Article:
Retired Principal, Mrs Jenny Yeo, shares how sibling rivalry can be the cause of a child’s misbehaviour.
A mother of a Primary Two student came to see me in exasperation and said, “Mrs Yeo, I don’t know what to do, the only thing I can think of is to transfer Taylor to another school.”
I advised her to take a step back and proposed that we find the root of the problem. She was at her wit’s end because she had been called to school nearly every day for her son’s problematic behaviour, such as being disruptive in class and even punching his classmate. When I found out she had given birth to her second child recently, I immediately suspected that Taylor’s behaviour was due to his struggle with this change.
Sibling rivalry is the jealousy, competition and fighting between brothers and sisters, which usually starts right after, or even before, the arrival of a sibling. The older child often becomes aggressive, “acts out” or regresses when he feels that he is getting an unequal amount of attention and responsiveness from his parents.
Dr Becky A. Bailey, an expert in childhood education and developmental psychology, wrote in
Easy to Love, Difficult to Discipline that children of school-going age often complain about being unfairly treated. In this case, Taylor felt that his mother was more responsive and attentive to the baby and felt threatened. Dr Bailey says “the best kind of help you can offer is empathy”.
For example, Taylor might not know a positive way to get attention, so he picks a fight and shows his anger at the younger sibling. His mother could acknowledge his frustration and express care and understanding by saying “sometimes being a big brother is difficult” or “it’s hard to share”. When he acts up or behaves aggressively, she could say “you can ask for my attention and I will give it to you.”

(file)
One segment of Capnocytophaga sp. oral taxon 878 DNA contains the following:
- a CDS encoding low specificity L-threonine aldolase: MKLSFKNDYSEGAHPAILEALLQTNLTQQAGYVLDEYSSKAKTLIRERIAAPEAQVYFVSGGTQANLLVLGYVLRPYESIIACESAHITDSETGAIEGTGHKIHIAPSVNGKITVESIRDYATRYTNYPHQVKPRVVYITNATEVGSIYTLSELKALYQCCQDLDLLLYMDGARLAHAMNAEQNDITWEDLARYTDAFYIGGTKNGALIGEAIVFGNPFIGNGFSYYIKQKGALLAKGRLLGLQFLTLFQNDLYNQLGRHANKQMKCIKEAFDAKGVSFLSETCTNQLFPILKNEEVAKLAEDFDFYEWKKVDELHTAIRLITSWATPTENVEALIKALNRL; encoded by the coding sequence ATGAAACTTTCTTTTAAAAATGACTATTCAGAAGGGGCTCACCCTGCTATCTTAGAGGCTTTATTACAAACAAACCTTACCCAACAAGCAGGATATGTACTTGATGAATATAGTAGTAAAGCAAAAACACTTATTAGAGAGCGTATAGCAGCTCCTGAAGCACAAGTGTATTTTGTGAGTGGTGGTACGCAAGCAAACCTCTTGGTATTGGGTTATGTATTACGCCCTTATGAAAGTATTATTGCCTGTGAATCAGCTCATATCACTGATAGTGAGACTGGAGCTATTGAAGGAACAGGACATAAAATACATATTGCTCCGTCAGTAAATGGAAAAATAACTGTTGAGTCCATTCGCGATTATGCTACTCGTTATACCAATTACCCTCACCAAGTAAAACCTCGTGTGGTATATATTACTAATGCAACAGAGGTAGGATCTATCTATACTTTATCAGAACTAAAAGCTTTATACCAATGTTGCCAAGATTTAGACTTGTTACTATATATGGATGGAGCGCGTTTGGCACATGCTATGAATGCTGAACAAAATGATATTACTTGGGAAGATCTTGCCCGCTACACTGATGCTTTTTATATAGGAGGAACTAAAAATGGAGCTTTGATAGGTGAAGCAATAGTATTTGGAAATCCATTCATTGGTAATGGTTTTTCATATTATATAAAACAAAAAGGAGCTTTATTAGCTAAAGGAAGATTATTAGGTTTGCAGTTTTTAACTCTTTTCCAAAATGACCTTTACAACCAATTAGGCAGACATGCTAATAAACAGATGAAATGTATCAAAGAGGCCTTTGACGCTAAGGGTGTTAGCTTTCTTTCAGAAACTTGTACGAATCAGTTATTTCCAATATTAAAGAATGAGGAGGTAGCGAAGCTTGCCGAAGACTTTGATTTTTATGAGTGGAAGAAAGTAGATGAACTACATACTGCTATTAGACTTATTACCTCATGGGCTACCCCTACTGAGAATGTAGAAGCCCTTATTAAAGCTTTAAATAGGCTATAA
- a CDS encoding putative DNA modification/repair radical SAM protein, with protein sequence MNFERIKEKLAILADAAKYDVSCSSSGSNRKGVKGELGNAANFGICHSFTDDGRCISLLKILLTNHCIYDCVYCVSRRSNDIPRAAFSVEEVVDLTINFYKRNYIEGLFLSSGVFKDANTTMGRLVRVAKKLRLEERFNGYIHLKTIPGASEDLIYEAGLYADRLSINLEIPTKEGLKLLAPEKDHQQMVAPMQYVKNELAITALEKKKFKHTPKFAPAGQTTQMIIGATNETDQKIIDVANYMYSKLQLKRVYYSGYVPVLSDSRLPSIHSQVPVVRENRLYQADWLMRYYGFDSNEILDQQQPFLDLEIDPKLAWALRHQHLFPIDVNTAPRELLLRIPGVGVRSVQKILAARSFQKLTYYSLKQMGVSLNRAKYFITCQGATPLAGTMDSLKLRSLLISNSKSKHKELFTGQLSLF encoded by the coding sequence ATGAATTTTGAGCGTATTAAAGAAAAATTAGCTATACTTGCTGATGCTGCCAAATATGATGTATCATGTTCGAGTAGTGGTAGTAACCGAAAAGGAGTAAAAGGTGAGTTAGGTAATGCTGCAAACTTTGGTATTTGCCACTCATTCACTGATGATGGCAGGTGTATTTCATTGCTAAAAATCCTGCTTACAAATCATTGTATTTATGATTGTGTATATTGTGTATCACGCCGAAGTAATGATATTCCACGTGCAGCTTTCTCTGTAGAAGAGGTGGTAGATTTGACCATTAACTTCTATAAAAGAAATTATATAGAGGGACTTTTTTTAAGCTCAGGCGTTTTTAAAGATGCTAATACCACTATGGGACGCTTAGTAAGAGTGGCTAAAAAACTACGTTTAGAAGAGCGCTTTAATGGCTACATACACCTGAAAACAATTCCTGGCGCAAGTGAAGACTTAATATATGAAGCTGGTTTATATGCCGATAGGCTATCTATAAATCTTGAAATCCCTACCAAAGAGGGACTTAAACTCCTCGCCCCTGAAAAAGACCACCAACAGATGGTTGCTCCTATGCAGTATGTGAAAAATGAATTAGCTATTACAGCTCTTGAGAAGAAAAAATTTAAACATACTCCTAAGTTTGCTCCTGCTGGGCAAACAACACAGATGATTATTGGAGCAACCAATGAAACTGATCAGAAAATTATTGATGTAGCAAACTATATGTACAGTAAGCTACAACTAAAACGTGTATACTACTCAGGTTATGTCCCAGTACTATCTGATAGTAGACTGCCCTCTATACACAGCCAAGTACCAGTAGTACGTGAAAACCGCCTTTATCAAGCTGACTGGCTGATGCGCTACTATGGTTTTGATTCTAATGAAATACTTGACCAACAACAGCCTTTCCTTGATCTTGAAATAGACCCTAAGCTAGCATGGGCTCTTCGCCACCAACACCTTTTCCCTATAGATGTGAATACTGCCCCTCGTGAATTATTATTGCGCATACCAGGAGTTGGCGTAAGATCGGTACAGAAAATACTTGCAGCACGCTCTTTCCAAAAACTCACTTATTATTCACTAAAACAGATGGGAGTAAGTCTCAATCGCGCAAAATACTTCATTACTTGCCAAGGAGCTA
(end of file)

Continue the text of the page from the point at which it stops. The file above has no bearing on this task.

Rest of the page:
I recommended that Taylor’s mother make a conscious effort to pay more attention to him while we do the same in school. The teachers were briefed and I appealed to them to think of different ways of managing his behaviour, rather than constant punishment.
A year passed, not only did Taylor stay on in the school, he became known in school for being a talented presenter. Whenever the school received visitors like ministry officials from other countries, he would accompany them around and explain the school’s programmes. Many were impressed with such a well-behaved and confident child.
By giving him this role, we effectively distracted him and channelled his energy and focus to more constructive activities. The teachers gave him more attention by helping him prepare for his presentations. Furthermore, his outstanding performance earned him praise and attention, this time in a good way.
Taylor thrived and graduated with excellent results. Now he is studying Life Sciences at the National University of Singapore and passionate about marathons and mountain trekking. He also gets along well with his younger sibling. In fact, the brothers recently went on a trip to Korea together.
Sibling rivalry can be destructive when not dealt with properly, so if you want your bundles of joy to get along happily,
help your older children adjust when you are expecting another baby. The way parents treat their children and react to conflict has a big impact on how well siblings will get along, which in turn impacts how a child interacts with his friends in school, as well as how he learns.
Here are some tips on tackling sibling rivalry from
an article from the University of Michigan:
- Favouritism is a huge no-no.
- Each child is an individual, let them be who they are and enjoy their different gifts.
- Help them learn to cooperate (as opposed to compete) and respect each other.
- Teach them positive ways to get each other’s attention, like how to approach each other to play and share their toys.
- Be fair; this is not the same as being equal. Explain how the treatment for older and younger children is different according to their unique needs and reassure them that you do your best to meet them.
- Plan family activities that everyone enjoys.